The China National Publications Import & Export (Group) Corporation–the official distributors of foreign publications in China–last week informed Dow Jones, publishers of the Review and this newspaper, that inclusion of the book review would keep the June issue of the monthly magazine off newsstands. An article on trafficking in endangered species was also deemed offensive.
“It may seem strange that Beijing is so sensitive to criticism of Mao after all this time,” says Hugo Restall, editor of the Review. “But then consider that, despite tremendous economic progress, China’s political system is still pretty close to where it was half a century ago–and look at the disasters like the Cultural Revolution that followed.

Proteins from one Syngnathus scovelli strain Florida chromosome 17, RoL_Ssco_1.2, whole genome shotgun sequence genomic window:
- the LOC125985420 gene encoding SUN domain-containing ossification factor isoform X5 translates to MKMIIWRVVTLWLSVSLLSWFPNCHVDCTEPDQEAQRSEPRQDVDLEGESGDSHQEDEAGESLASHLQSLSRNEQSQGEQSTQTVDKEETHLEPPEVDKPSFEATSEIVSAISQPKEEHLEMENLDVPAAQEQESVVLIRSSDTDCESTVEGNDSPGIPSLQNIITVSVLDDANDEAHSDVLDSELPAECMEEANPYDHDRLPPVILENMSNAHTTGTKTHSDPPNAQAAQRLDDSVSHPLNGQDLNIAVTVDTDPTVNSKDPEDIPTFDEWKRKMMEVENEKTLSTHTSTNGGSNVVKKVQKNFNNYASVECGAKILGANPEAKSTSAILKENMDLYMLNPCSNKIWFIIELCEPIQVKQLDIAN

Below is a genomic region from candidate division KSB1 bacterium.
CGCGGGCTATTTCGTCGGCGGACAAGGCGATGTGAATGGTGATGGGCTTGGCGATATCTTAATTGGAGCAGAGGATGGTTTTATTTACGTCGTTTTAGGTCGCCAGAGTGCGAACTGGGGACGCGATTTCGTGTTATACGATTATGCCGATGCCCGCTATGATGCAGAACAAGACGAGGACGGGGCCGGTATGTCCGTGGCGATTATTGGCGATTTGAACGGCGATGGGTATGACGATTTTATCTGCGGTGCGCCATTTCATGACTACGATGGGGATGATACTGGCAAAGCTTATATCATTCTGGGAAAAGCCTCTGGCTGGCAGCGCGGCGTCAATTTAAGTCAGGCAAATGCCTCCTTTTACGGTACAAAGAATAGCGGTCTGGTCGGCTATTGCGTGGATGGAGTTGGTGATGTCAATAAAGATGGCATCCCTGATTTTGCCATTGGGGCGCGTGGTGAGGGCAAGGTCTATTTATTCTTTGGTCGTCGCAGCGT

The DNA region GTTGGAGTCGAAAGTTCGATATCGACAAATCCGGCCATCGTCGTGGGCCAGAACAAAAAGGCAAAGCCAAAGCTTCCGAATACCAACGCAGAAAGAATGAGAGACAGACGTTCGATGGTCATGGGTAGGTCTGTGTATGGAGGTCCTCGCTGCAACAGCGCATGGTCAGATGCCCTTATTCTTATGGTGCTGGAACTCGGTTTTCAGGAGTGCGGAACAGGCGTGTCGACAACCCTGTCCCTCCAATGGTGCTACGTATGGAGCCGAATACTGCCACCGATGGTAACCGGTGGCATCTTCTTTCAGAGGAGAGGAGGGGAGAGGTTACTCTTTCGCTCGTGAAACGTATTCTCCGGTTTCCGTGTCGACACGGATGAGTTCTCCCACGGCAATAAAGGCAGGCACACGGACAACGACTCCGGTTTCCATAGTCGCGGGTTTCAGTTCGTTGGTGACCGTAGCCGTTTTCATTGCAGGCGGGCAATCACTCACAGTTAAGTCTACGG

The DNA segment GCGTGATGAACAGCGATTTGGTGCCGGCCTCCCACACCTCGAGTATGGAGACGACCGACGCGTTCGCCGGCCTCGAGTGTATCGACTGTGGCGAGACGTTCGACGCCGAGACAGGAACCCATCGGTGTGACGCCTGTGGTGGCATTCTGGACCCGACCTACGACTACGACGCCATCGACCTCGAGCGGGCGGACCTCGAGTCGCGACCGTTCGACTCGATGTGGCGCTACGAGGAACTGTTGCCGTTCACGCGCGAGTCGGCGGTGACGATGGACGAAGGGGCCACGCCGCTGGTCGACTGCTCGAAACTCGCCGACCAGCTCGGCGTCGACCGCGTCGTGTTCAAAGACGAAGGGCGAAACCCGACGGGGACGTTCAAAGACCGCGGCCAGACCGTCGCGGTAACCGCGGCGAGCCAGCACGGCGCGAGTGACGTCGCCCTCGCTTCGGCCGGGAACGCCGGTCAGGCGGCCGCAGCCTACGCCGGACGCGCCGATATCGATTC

“Naturally, the country’s leaders want to conceal from their own people and the rest of the world just how vulnerable China is to political instability,” Mr. Restall went on. “The tools in their arsenal range from the subtle, such as recruiting businessmen to speak on their behalf, to the crude, like banning magazines.”
Here’s a portion of the review itself:
Two years ago at a Harvard conference devoted to Mao Zedong, retired Beijing University Professor Yue Daiyun recalled her suffering during the Maoist era.